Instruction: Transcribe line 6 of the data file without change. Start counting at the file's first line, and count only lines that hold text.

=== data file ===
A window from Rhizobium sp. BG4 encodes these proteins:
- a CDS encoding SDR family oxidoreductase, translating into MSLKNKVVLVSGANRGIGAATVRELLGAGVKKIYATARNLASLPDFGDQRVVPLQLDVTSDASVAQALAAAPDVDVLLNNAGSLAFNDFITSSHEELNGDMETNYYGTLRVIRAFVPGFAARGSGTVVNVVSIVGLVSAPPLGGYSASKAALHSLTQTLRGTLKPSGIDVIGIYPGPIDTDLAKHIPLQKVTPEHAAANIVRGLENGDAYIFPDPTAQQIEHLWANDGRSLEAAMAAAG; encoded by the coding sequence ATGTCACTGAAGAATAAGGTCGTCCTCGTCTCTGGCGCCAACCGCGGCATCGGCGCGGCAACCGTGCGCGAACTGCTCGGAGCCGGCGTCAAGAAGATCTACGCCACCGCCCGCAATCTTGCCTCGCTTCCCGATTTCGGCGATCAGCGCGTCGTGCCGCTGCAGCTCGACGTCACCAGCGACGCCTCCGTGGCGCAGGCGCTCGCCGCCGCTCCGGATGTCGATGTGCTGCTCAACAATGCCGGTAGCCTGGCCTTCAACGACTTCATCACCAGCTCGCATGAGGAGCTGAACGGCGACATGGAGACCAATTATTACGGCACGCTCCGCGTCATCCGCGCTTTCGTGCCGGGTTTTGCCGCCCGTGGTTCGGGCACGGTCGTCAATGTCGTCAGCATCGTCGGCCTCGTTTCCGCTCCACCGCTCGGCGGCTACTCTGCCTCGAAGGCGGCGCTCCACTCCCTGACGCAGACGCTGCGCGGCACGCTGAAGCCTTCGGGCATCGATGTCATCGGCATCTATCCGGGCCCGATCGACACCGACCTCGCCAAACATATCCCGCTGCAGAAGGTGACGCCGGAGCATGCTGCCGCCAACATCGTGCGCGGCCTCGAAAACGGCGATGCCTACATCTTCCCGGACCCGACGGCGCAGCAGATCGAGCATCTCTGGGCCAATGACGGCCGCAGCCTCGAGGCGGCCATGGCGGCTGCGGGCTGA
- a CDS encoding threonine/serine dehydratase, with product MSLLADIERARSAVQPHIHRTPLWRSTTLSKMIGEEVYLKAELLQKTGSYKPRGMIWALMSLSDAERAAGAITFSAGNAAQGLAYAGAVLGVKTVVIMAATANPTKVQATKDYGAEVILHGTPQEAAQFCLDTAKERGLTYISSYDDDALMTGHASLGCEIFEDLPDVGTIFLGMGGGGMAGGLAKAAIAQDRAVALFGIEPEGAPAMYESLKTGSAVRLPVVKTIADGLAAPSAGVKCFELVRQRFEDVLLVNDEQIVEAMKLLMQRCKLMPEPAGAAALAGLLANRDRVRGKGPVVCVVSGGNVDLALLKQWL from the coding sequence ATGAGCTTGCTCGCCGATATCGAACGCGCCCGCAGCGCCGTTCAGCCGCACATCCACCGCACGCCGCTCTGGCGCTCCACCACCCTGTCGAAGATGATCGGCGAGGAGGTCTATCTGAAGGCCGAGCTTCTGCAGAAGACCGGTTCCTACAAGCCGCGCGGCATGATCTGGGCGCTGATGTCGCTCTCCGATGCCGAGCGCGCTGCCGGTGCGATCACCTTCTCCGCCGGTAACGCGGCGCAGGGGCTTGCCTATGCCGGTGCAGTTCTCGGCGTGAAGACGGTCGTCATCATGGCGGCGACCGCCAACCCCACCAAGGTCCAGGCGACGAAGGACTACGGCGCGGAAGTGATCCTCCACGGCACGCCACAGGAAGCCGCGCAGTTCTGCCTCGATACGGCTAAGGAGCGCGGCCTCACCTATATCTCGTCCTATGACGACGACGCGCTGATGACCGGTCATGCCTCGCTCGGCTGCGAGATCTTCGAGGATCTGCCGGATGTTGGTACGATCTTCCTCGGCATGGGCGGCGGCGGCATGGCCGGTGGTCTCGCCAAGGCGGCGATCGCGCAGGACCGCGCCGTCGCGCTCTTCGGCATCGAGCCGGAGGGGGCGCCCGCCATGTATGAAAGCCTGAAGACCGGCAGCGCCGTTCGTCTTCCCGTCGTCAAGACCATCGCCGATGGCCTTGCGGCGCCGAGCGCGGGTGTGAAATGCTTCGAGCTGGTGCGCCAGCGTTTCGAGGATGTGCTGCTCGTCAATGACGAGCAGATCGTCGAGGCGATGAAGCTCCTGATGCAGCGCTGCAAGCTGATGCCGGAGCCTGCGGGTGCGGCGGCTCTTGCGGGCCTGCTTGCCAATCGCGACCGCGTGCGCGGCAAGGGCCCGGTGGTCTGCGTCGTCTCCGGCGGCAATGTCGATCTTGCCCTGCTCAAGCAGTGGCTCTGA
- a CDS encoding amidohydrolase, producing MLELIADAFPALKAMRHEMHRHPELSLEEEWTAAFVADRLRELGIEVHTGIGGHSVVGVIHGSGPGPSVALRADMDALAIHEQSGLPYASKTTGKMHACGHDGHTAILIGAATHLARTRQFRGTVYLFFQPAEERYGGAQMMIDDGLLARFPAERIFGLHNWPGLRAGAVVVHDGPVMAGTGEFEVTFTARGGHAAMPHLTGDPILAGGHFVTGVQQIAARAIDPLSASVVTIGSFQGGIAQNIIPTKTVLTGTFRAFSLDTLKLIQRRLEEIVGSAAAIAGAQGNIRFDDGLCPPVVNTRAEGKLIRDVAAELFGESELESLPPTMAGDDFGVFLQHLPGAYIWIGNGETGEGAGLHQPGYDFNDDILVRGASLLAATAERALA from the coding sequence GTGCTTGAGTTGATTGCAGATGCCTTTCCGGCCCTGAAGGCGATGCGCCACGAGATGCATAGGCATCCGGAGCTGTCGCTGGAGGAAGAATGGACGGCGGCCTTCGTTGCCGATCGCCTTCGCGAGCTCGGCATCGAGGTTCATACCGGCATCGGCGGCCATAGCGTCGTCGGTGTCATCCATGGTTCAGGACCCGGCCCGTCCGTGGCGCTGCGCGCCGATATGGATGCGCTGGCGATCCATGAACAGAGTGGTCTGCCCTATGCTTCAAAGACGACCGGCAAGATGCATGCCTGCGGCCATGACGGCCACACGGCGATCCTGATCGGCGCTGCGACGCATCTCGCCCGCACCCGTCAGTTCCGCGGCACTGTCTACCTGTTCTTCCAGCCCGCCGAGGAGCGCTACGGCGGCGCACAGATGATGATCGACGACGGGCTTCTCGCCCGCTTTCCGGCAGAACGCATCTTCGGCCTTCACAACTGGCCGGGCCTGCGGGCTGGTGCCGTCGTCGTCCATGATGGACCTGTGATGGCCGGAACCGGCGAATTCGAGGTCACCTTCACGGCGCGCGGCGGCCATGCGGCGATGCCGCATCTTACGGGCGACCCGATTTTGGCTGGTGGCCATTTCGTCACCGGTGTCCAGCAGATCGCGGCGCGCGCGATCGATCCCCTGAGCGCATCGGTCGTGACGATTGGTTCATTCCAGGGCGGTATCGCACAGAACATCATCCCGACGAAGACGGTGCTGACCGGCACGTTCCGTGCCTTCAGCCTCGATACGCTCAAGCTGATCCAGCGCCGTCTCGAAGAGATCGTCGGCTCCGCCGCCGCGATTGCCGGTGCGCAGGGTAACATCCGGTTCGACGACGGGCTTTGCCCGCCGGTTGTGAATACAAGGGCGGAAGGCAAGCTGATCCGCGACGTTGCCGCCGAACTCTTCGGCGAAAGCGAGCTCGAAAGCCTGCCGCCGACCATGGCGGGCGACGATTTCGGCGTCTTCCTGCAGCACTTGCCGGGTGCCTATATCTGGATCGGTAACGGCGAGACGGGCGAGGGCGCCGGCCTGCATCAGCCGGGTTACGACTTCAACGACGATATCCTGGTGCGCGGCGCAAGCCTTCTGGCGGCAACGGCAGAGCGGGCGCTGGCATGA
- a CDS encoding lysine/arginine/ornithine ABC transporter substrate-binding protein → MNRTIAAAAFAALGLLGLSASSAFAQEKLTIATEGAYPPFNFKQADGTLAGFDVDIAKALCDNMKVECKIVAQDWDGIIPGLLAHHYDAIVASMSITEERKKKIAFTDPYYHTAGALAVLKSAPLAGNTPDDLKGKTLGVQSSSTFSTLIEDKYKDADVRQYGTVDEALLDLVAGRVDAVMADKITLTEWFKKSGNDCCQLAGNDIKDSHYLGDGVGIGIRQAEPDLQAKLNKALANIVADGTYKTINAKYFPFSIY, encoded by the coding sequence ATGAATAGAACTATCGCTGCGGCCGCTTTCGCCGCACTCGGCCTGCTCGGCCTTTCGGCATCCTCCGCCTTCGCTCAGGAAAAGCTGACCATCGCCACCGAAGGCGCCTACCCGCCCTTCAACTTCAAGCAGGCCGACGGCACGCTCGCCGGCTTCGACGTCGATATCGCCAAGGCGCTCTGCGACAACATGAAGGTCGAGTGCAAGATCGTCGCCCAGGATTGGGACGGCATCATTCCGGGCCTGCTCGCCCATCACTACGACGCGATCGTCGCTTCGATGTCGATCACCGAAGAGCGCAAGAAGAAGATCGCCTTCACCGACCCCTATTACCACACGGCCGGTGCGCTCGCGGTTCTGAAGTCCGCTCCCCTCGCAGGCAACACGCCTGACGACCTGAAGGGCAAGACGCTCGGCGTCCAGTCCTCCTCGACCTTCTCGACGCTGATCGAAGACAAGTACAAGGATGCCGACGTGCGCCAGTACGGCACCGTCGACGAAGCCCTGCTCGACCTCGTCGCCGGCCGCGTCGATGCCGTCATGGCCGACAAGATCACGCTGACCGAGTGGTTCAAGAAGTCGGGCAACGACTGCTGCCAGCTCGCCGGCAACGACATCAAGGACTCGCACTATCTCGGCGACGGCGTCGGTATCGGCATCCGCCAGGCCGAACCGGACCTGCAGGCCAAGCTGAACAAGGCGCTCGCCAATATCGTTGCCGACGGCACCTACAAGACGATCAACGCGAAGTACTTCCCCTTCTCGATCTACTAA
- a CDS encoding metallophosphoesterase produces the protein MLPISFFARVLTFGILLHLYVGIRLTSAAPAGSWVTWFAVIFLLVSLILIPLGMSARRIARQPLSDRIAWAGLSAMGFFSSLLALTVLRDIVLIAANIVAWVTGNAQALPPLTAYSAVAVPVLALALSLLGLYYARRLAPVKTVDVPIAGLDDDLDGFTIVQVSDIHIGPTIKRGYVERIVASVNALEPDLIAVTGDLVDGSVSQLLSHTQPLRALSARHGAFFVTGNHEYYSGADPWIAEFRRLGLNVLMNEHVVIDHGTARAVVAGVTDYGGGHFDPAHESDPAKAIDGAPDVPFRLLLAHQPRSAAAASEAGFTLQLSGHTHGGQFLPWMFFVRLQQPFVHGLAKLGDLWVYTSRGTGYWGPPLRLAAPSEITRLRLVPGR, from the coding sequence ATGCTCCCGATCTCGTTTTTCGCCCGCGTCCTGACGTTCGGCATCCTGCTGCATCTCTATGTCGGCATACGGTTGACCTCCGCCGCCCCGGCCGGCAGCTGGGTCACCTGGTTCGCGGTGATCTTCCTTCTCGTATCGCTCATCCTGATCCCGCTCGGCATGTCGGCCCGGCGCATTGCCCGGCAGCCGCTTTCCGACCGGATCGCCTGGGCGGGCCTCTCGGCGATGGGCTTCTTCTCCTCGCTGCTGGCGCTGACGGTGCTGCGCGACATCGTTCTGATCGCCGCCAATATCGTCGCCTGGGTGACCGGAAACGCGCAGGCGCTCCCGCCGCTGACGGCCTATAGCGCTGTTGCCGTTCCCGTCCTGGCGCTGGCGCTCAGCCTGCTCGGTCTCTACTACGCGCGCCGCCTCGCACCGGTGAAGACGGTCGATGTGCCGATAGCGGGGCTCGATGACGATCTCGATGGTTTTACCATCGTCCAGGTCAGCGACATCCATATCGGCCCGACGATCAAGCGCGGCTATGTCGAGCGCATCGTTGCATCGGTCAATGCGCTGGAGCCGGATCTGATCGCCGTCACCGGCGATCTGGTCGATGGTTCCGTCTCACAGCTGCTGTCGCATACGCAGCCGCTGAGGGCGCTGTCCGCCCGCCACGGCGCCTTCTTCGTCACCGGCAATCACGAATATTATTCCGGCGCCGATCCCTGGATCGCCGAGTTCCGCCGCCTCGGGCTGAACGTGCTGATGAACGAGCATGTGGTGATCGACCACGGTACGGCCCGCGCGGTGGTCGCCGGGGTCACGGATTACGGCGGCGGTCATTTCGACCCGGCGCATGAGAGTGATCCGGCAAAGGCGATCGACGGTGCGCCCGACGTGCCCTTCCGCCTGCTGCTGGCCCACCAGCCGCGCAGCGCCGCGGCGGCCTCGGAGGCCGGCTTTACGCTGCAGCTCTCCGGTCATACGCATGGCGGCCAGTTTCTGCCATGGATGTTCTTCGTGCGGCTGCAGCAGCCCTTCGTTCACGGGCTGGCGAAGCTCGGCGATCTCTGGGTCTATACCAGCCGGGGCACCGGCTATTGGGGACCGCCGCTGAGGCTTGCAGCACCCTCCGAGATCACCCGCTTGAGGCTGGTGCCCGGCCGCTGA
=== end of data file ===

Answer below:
- a CDS encoding metallophosphoesterase produces the protein MLPISFFARVLTFGILLHLYVGIRLTSAAPAGSWVTWFAVIFLLVSLILIPLGMSARRIARQPLSDRIAWAGLSAMGFFSSLLALTVLRDIVLIAANIVAWVTGNAQALPPLTAYSAVAVPVLALALSLLGLYYARRLAPVKTVDVPIAGLDDDLDGFTIVQVSDIHIGPTIKRGYVERIVASVNALEPDLIAVTGDLVDGSVSQLLSHTQPLRALSARHGAFFVTGNHEYYSGADPWIAEFRRLGLNVLMNEHVVIDHGTARAVVAGVTDYGGGHFDPAHESDPAKAIDGAPDVPFRLLLAHQPRSAAAASEAGFTLQLSGHTHGGQFLPWMFFVRLQQPFVHGLAKLGDLWVYTSRGTGYWGPPLRLAAPSEITRLRLVPGR, from the coding sequence ATGCTCCCGATCTCGTTTTTCGCCCGCGTCCTGACGTTCGGCATCCTGCTGCATCTCTATGTCGGCATACGGTTGACCTCCGCCGCCCCGGCCGGCAGCTGGGTCACCTGGTTCGCGGTGATCTTCCTTCTCGTATCGCTCATCCTGATCCCGCTCGGCATGTCGGCCCGGCGCATTGCCCGGCAGCCGCTTTCCGACCGGATCGCCTGGGCGGGCCTCTCGGCGATGGGCTTCTTCTCCTCGCTGCTGGCGCTGACGGTGCTGCGCGACATCGTTCTGATCGCCGCCAATATCGTCGCCTGGGTGACCGGAAACGCGCAGGCGCTCCCGCCGCTGACGGCCTATAGCGCTGTTGCCGTTCCCGTCCTGGCGCTGGCGCTCAGCCTGCTCGGTCTCTACTACGCGCGCCGCCTCGCACCGGTGAAGACGGTCGATGTGCCGATAGCGGGGCTCGATGACGATCTCGATGGTTTTACCATCGTCCAGGTCAGCGACATCCATATCGGCCCGACGATCAAGCGCGGCTATGTCGAGCGCATCGTTGCATCGGTCAATGCGCTGGAGCCGGATCTGATCGCCGTCACCGGCGATCTGGTCGATGGTTCCGTCTCACAGCTGCTGTCGCATACGCAGCCGCTGAGGGCGCTGTCCGCCCGCCACGGCGCCTTCTTCGTCACCGGCAATCACGAATATTATTCCGGCGCCGATCCCTGGATCGCCGAGTTCCGCCGCCTCGGGCTGAACGTGCTGATGAACGAGCATGTGGTGATCGACCACGGTACGGCCCGCGCGGTGGTCGCCGGGGTCACGGATTACGGCGGCGGTCATTTCGACCCGGCGCATGAGAGTGATCCGGCAAAGGCGATCGACGGTGCGCCCGACGTGCCCTTCCGCCTGCTGCTGGCCCACCAGCCGCGCAGCGCCGCGGCGGCCTCGGAGGCCGGCTTTACGCTGCAGCTCTCCGGTCATACGCATGGCGGCCAGTTTCTGCCATGGATGTTCTTCGTGCGGCTGCAGCAGCCCTTCGTTCACGGGCTGGCGAAGCTCGGCGATCTCTGGGTCTATACCAGCCGGGGCACCGGCTATTGGGGACCGCCGCTGAGGCTTGCAGCACCCTCCGAGATCACCCGCTTGAGGCTGGTGCCCGGCCGCTGA